It’s no small secret that Disney is mining through their animated vault to adapt classic titles into live-action films. The process has been a relative hit or miss, but Aladdin‘s recent box office success only gives way for the studio to release more of these, whether that is theatrically or on their upcoming Disney+ streaming service.
Now the studio appears to have found a director to helm another one of their animated classics — their first one, in fact. According to new reports, (500) Days of Summer director Marc Webb has been tapped to helm the live-action version of Snow White and the Seven Dwarfs. More on the report below.
Well, that was fast. We just learned that Sam Raimi was on a shortlist of potential directors to helm The Flash. Robert Zemeckis and Matthew Vaughn are also among the top names.
But just after that list was reported, word is that Raimi has taken himself out of the running. And that’s just the beginning. Another potential director we didn’t know about, Marc Webb, is also passing. It appears that Barry Allen will be without a father in the standalone film as well, as Billy Crudup has also dropped out. More on these stories below.
Chris Evans has taken up the shield as Captain America for the past five years, but now the actor will be playing a different kind of hero. Fox Searchlight has released the first trailer for Marc Webb‘s Gifted, a heartwarming film that centers on Frank (Evans), a single parent who’s raising Mary (Mckenna Grace), his 7-year-old niece who just so happens to be a math prodigy.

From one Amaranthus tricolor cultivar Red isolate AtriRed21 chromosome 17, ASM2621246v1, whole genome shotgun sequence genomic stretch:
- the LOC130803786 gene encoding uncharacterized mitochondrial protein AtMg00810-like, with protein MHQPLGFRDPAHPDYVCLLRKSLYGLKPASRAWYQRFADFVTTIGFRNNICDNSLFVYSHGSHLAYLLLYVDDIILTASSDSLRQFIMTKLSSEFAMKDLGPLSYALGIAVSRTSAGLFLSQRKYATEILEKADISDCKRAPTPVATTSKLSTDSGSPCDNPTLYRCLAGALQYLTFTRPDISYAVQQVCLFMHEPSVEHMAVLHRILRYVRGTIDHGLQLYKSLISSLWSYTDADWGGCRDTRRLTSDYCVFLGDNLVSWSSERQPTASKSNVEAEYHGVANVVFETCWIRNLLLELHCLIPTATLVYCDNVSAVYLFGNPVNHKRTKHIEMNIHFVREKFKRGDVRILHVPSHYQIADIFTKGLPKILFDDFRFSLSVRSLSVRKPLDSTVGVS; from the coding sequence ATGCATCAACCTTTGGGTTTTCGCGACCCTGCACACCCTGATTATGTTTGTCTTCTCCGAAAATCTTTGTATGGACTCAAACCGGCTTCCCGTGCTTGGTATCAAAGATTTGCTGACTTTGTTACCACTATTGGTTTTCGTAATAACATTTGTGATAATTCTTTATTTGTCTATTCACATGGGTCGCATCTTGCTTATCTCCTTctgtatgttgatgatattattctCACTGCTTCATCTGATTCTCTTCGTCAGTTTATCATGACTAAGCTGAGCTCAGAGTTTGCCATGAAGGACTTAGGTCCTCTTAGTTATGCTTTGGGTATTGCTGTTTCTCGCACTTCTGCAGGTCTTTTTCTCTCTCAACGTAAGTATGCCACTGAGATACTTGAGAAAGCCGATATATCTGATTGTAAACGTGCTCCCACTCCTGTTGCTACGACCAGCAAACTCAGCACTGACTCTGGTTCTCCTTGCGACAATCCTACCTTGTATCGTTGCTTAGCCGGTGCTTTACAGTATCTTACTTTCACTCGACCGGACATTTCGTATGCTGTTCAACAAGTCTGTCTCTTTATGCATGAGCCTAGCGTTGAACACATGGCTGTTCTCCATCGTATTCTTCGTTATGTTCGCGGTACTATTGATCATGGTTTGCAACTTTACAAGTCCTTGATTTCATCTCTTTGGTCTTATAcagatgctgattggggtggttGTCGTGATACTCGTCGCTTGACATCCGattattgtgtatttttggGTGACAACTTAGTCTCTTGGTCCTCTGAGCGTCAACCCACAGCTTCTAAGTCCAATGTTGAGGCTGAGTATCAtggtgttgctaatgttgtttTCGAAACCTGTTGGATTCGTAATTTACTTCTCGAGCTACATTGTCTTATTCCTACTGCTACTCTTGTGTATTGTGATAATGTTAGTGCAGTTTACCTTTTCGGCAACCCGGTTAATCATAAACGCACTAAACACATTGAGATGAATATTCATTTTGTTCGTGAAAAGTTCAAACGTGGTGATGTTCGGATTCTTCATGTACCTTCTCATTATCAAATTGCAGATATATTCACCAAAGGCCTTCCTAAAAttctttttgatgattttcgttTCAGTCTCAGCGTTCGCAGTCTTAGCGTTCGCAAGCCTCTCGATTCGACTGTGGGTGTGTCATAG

While he does his best to honor his late sister’s wish of giving her a normal life, he is put at odds with his mother (Lindsay Duncan), who wants to enroll Mary in a special program for gifted students. Check out the trailer below.
A year ago Sony Pictures Entertainment had such high hopes for their rebooted Spider-Man franchise. Production on The Amazing Spider-Man 2 was moving forth without a hitch and early footage from the blockbuster sequel screened at the 2013 San Diego Comic-Con to an enthusiastic response. Back in December the studio was so certain that it was going to be the biggest movie of this summer, if not 2014, that they announced plans to exploit their ownership of the movie rights to the Spider-Man universe by developing spinoffs that would star Spidey villains Venom and the Sinister Six.
The plan originally was for Amazing Spider-Man 2 screenwriters Alex Kurtzman, Roberto Orci, and Jeff Pinkner to collaborate on the Venom feature, while Cabin in the Woods director Drew Goddard would write and eventually be called upon to direct the Sinister Six movie. Then Amazing Spider-Man 2 opened to withering reviews from critics and less box office than the studio had initially projected. I haven’t seen the second movie in the rebooted series yet but the consensus is that the gluttony of villains, lack of attention paid to the main characters, and an anti-climatic ending that was to have paved the way for the spinoffs are what hurt its chances at the box office. A $706 million worldwide haul is hardly anything to sniff, but Sony was hoping that Amazing Spider-Man 2 would top out at a solid billion and change at the very least.
The mega-budget web-slingin’ sequel The Amazing Spider-Man 2 was crammed from one end of the 35mm film frame to the other with reimagined villains like Electro (Jamie Foxx), the Green Goblin (Dane DeHaan), and the Rhino (Paul Giamatti). Sony Pictures Entertainment has made crystal clear its intentions to expand their rights to Spider-Man and the various characters in his universe into a cornucopia of spin-offs, including films based on the villains Venom and the Sinister Six.
The studio and director Marc Webb embedded clues in Amazing Spider-Man 2 hinting at the future of the main franchise and its possible side-quels, but the comic book blockbuster’s end credits sequence was originally supposed to include a scene implying that yet another of Spidey’s adversaries could make a return to terrorize the superhero and the people of New York.